Jon M. Huntsman School of Business

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Friday, December 16, 2011

The Law of Diminishing Returns

This week I read an article in the Harvard Business Review called “How to Accomplish More by Doing Less”. I was immediately drawn into this idea. Let’s face it, who doesn’t want to make more happen in the time that they are given? I was pleasantly surprised by what I learned.

The article begins by giving examples of two men named “Bill” and “Nick” who have equal skill, who work at the same office and at the same hours, coming in at 9 a.m. each day and leaving at 7 p.m.

Rob Goates
Bill is the typical worker. He doesn’t stop for the whole 10 hours, he’s always in meetings and, in order to save time, he even eats lunch at his desk. He counts his productivity based on the amount of hours worked. He is like many of the workers in today’s society.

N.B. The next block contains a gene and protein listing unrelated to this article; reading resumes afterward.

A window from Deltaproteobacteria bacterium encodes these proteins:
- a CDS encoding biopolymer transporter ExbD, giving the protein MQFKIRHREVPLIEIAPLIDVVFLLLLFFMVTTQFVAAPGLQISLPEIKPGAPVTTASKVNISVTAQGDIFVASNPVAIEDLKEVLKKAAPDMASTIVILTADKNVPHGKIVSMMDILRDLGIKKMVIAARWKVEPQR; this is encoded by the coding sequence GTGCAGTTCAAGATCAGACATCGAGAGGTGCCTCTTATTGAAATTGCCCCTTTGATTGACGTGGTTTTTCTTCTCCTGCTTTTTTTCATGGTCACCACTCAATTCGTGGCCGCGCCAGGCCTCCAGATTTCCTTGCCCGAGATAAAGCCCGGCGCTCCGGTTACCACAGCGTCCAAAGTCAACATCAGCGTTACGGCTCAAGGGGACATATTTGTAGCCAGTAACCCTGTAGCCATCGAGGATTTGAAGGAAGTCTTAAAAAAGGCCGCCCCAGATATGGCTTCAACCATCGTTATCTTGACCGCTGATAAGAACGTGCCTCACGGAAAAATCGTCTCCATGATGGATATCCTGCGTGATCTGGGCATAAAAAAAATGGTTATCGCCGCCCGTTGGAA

Then there’s Nick. He works intensely for approximately 90 minutes at a time, and then proceeds to take a 15 minute break before resuming work. At 12:15, he goes out for lunch for 45 minutes, or works out in a nearby gym. At 3 pm, he closes his eyes at his desk and takes a rest. Sometimes it turns into a 15 or 20 minute nap. Finally, between 4:30 and 5, Nick takes a 15 minute walk outside.

While they both work hard while they are at work, Nick takes the opportunity to refuel and put more energy into his eight hours of work than Bill has in his 10. Studies show that people who work like Nick have faster reaction time and make fewer mistakes as they are more alert. They also have more energy for other aspects of their lives outside of work, such as family and hobbies. They understand that they work to live, not live to work.

People around the world believe that Americans are working themselves to death. We need to discover the importance of smarter, not harder and as we do that, we will begin to realize that it is just as important to work hard as it is to unwind and recover.

- Rob Goates

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